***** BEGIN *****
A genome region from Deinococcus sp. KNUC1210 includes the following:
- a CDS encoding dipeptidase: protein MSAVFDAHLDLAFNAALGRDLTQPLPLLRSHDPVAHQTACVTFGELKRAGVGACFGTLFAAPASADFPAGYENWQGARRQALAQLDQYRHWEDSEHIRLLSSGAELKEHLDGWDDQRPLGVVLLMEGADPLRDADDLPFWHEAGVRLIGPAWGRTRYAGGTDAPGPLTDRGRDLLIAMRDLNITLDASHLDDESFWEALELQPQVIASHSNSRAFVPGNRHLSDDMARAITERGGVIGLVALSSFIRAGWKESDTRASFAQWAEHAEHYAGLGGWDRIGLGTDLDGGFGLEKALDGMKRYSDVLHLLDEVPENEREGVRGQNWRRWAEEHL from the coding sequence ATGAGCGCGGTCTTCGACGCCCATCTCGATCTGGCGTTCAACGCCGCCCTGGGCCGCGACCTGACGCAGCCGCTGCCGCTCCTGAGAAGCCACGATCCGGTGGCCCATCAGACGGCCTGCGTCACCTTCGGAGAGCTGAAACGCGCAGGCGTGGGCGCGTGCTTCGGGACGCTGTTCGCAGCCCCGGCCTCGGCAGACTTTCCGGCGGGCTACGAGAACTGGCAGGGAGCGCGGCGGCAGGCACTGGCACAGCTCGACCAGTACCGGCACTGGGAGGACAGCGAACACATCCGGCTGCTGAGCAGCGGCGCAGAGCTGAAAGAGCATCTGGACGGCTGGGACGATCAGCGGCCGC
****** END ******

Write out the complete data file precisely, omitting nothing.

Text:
A genome region from Deinococcus sp. KNUC1210 includes the following:
- a CDS encoding dipeptidase: protein MSAVFDAHLDLAFNAALGRDLTQPLPLLRSHDPVAHQTACVTFGELKRAGVGACFGTLFAAPASADFPAGYENWQGARRQALAQLDQYRHWEDSEHIRLLSSGAELKEHLDGWDDQRPLGVVLLMEGADPLRDADDLPFWHEAGVRLIGPAWGRTRYAGGTDAPGPLTDRGRDLLIAMRDLNITLDASHLDDESFWEALELQPQVIASHSNSRAFVPGNRHLSDDMARAITERGGVIGLVALSSFIRAGWKESDTRASFAQWAEHAEHYAGLGGWDRIGLGTDLDGGFGLEKALDGMKRYSDVLHLLDEVPENEREGVRGQNWRRWAEEHL from the coding sequence ATGAGCGCGGTCTTCGACGCCCATCTCGATCTGGCGTTCAACGCCGCCCTGGGCCGCGACCTGACGCAGCCGCTGCCGCTCCTGAGAAGCCACGATCCGGTGGCCCATCAGACGGCCTGCGTCACCTTCGGAGAGCTGAAACGCGCAGGCGTGGGCGCGTGCTTCGGGACGCTGTTCGCAGCCCCGGCCTCGGCAGACTTTCCGGCGGGCTACGAGAACTGGCAGGGAGCGCGGCGGCAGGCACTGGCACAGCTCGACCAGTACCGGCACTGGGAGGACAGCGAACACATCCGGCTGCTGAGCAGCGGCGCAGAGCTGAAAGAGCATCTGGACGGCTGGGACGATCAGCGGCCGC